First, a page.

Disney Reveals Safety Guidelines
BY MICHELE HIMMELBERG
The Orange County Register
SANTA ANA, Calif. - (KRT) - The Walt Disney Co. lifted its shroud of fantasy Tuesday to reveal what it's doing to make amusement parks safe and secure.
Disney retreated from its typically secretive stance and drew attention to how it designs safety into rides, shares information company-wide to develop safety standards, and communicates with guests to promote safe behavior. The media event kicked off a three-part initiative for its domestic operations, and includes:
_ Disney's first "Report on Safety," which can be accessed online at www.disney.go.com/parksafety
_ An awareness campaign directed at consumers, employees and shareholders.
_ Appointment of Greg Hale, a vice president of engineering, to the new position of Chief Safety Officer.
"We believe that the safety of those who work and play at our resorts is our single most important responsibility," said Paul Pressler, chairman of Disney's parks and resorts.
While some praised Disney for taking a leadership role in safety, one ride-safety expert said it's a tardy response.
"Safety is nothing new," said Ken Martin, of KRM Consulting, in Richmond, Va. "Disney should have been doing this for the past 40 years."
Disney has faced increasing scrutiny after two high-profile accidents in the last four years. A Washington man died after being struck at the dock of the ship Columbia in December 1998, and park officials complicated the investigation by cleaning up the scene and interviewing witnesses before authorities arrived.
Disney's emergency response procedures were revamped to speed up dispatching of ambulances after 4-year-old Brandon Zucker was trapped under a car at the Roger Rabbit Car Toon Spin ride in September 2000. He suffered brain damage.
Heightened interest in safety following those and other theme-park accidents was part of the reason Disney decided to be more open, said Leslie Goodman, a Disney senior vice president of communications. But Disney actually has a history of promoting safety, dating back to the 1950s and Jiminy Cricket's "I'm No Fool" children's guides on safety, she said.
At some point safety became a taboo public topic as Disney invited visitors to leave the real world behind and experience the fantasy of the parks. But with the public taking a greater interest in safety, the company thought it was time to lift the mystery about what they do.
"We wanted to use our storytelling tradition to speak to kids and parents about how they can make their vacations safe and fun," Goodman said.
Officials said they planned to issue the report even before Sept. 11. Since then, theme parks have been identified as a potential terrorist target.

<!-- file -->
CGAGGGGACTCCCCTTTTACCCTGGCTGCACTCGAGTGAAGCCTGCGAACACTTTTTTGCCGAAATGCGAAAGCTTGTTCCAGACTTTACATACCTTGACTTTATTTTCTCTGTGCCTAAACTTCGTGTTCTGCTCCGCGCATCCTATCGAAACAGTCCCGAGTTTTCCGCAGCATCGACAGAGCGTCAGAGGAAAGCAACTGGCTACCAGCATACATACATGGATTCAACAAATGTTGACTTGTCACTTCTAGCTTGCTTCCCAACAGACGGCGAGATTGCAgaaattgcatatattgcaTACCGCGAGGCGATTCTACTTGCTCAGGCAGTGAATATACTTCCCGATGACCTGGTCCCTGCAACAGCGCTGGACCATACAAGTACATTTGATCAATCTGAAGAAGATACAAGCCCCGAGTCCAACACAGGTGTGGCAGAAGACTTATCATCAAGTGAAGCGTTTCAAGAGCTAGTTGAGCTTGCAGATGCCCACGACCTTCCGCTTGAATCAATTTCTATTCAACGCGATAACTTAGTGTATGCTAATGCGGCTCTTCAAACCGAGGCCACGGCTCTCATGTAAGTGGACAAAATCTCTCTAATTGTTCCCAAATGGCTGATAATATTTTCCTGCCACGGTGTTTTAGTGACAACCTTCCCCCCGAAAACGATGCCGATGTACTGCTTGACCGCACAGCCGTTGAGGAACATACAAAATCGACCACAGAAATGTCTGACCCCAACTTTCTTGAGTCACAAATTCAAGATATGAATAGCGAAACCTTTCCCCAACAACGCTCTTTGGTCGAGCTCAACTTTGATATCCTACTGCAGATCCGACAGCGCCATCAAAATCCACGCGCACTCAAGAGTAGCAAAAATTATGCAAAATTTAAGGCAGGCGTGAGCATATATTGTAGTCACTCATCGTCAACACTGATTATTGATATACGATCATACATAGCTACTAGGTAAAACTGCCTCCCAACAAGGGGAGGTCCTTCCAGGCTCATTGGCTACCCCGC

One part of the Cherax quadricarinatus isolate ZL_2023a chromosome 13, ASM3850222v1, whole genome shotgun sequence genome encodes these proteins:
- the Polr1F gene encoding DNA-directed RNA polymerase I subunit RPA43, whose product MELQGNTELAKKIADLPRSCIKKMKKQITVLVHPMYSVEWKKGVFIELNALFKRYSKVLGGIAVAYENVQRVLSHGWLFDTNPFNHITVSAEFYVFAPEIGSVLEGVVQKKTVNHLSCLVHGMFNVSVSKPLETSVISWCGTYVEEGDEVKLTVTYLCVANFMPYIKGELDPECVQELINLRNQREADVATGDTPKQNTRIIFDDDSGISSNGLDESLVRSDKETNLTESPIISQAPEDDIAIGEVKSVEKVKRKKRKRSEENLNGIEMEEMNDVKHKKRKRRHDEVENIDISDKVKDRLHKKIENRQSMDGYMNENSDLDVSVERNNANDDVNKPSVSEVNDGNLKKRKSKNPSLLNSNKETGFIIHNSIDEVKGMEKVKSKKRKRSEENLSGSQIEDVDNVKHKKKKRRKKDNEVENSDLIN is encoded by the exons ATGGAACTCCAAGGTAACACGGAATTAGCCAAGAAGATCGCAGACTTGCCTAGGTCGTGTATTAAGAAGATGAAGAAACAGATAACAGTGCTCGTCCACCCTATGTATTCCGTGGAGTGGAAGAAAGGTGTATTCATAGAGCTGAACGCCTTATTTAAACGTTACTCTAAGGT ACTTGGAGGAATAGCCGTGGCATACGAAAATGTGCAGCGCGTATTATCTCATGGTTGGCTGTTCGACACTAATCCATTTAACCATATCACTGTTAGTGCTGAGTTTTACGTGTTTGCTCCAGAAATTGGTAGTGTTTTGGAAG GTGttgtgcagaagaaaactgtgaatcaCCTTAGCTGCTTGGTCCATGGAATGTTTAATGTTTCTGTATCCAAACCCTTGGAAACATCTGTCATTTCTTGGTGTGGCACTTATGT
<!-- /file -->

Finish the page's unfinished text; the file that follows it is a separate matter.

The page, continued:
"In an environment of heightened awareness and increased attention to safety and security," Pressler said, "especially following the events of Sept. 11, we think it is important for our guests to understand our programs and have the information they need to make safe choices for their families."
Tim O'Brien, senior editor of Amusement Business, a trade magazine, said Disney's campaign will "have a huge ripple effect in the industry."
KRM's Martin, a veteran ride-safety specialist, agreed that Disney taking the lead could encourage other parks and organizations to be more forthright about safety. But after reading the report, he said much of it was putting a good spin on a sensitive subject.
"I can think of six or so families that will think, `Why didn't they do this years ago?," Martin said. "If they design safety into the ride from the inception, why was Brandon Zucker injured?"
Disney's campaign also places responsibility on the guests to abide by the rules, and one of Hale's duties as chief safety officer will be to persuade visitors to become partners with Disney in pursuing safety. Hale will have global oversight for attraction safety, but he will not be in charge of security.
"Guests have an essential role to play," Hale said.
The first phase of the education campaign has already upgraded several measures, including signs that use international symbols, audio messages in English and Spanish, bright yellow ground markings and barrier gates in ride loading areas.
Children will be encouraged to participate with tools such as the Junior Explorer brochure, which color-codes rides to coordinate with a height measurement system. Already a pilot program at Disneyland, the measurement paddles will size up visitors once and give them a colored wrist band to gain entry to rides throughout the park.
Publishing the safety report on the World Wide Web will allow guests to read about safety technology such as "redundant brakes" and "anti-rollback mechanisms" that help stop vehicles. Visitors also will be able to compare their experiences with the policies Disney is promoting, such as food safety, the use of defibrillators for cardiac arrest and emergency-response procedures.
Several Web site visitors said Tuesday that the large color pictures require patience to read the report.
One of the more intriguing sections of the report, "Safety By Design," describes how an attraction is created, from the initial concept design - called "Blue Sky - to design, manufacturing, installation and testing, guest education, maintenance and industry compliance.
Researchers couldn't fit everything into the initial report, so they plan to release others that explain "new technologies and innovations" related to safety, Goodman said.
Much of the report explains standard operating procedures. But it also helps explain how the industry is regulated in California. One section informs guests that all registered rides are inspected both annually and when the state determines it necessary, such as after an accident. It explains that amusement park accidents involving serious injuries on rides must be reported to the Department of Occupational Safety and Health.
[ June 07, 2002, 11:22 PM: Message edited by: TiggerRPh ]